Senator Ed Markey addresses the fellows on Capitol Hill.
10 October 2016
In the Senator's Shoes
by Hadeel Hassan
One of the facts I was most excited about is that the Gabr Fellowship Program provides the fellows with the opportunity to get exposed to how policies are made. I have always had a very strong interest in exploring what happens in closed meeting rooms that could shape the world and hugely impact its citizens. And it goes without saying, being introduced to the policy makers in the US; take the spectacular experience to a whole new level.
We had a day planned with prominent congressmen and senators. It was one of the trip's highlights. I read about the speakers, prepared my questions and was thrilled to learn more about their world views and their readings on the situation in the region and what that could possibly imply. Similarly, I was curious about the way they think and how they present their arguments and ideas.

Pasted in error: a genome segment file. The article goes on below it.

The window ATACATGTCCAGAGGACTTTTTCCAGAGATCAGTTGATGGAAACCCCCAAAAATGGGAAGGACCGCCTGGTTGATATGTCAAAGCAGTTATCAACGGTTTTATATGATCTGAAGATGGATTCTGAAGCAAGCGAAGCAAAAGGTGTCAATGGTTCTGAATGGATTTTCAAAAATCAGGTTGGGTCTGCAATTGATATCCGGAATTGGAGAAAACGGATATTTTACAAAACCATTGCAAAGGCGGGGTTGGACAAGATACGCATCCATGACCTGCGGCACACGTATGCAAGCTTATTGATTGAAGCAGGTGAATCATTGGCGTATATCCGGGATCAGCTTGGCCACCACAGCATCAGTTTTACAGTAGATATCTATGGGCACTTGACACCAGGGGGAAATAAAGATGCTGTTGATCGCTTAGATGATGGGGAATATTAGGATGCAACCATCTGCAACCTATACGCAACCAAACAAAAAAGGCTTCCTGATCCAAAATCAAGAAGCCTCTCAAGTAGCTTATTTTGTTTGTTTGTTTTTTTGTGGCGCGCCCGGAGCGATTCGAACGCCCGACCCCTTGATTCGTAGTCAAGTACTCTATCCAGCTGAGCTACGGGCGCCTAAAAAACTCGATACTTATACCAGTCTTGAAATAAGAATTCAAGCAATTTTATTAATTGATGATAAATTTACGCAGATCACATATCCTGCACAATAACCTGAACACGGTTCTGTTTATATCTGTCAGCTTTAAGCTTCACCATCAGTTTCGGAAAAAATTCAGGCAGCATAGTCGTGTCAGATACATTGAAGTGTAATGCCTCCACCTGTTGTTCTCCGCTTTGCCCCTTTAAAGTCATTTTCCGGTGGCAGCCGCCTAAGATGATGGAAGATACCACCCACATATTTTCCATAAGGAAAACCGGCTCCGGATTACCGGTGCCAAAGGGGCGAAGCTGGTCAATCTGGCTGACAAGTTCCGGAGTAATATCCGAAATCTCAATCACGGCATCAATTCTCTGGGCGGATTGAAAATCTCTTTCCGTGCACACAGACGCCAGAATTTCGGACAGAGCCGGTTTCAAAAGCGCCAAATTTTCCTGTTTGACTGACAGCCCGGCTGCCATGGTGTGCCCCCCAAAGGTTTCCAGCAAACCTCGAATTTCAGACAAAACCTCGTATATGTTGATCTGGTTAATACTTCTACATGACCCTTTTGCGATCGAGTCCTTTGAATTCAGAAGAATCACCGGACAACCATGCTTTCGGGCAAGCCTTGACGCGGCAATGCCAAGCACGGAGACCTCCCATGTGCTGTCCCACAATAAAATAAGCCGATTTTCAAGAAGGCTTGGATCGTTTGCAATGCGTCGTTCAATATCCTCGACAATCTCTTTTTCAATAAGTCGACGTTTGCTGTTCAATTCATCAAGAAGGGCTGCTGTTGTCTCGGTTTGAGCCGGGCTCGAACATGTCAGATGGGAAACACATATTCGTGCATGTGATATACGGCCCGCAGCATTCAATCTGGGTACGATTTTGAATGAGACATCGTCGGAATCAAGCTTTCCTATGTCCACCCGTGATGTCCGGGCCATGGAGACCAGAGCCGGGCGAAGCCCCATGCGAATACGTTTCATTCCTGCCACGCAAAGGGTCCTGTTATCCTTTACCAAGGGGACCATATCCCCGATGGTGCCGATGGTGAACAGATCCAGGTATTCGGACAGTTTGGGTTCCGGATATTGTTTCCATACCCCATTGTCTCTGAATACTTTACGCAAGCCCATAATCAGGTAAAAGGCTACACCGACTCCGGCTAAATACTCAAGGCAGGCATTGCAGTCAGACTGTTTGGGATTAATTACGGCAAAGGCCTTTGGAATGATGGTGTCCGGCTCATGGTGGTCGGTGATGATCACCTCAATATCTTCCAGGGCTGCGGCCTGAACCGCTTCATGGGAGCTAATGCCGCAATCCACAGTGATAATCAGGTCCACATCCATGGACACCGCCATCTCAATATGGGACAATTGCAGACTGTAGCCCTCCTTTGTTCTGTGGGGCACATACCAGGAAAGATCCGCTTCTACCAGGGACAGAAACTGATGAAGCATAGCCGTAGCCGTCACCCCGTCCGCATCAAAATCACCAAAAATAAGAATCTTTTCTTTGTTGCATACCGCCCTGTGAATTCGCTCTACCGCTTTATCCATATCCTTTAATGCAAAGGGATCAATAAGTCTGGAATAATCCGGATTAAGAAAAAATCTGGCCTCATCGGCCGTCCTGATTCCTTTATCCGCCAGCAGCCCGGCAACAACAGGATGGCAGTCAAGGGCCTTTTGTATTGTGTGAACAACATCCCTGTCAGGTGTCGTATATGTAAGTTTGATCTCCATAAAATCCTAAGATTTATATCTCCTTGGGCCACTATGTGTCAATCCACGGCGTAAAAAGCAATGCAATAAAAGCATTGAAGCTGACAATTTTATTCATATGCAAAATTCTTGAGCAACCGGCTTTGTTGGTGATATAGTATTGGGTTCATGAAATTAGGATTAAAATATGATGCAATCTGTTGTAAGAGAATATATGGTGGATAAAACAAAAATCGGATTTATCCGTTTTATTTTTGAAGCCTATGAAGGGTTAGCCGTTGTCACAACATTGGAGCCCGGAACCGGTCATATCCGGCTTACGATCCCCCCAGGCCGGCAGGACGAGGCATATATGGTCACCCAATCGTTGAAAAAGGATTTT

What I haven't thought about or expected was the fact that I would be invited to think and act like a senator, a real simulation in the Dirksen Senate Room. It was one of my favorite speakers; Senator Ed Markey who chose to make us live the experience, not only know how decisions are made, but actually get to make the decisions ourselves.
The minute Senator Ed Markey walked into the room; there was this different kind of energy and vibes. He was full of passion and enthusiasm. Without any previous remarks or hints he shared with us that he has to vote in a few minutes on whether the US should or shouldn't provide Saudi Arabic with tanks to support its fight in Yemen. He said you are my consultants and you need to advise me on my vote, should I vote YES or NO!! The room was on fire. I personally was on the edge of my chair. Each one of the fellows shared her/his opinion about the situation backed up with future anticipation, region analysis, or notes driven from the near and far history. It was an equally interesting and informative discussion that was more like an exciting Ping Pong game, an argument and a counter argument, yes and no, no and yes.
Before this session I have had major disappointments and doubts in the world's politicians, thinking they are part of the problem and never part of the solution. Now, I sympathize with them.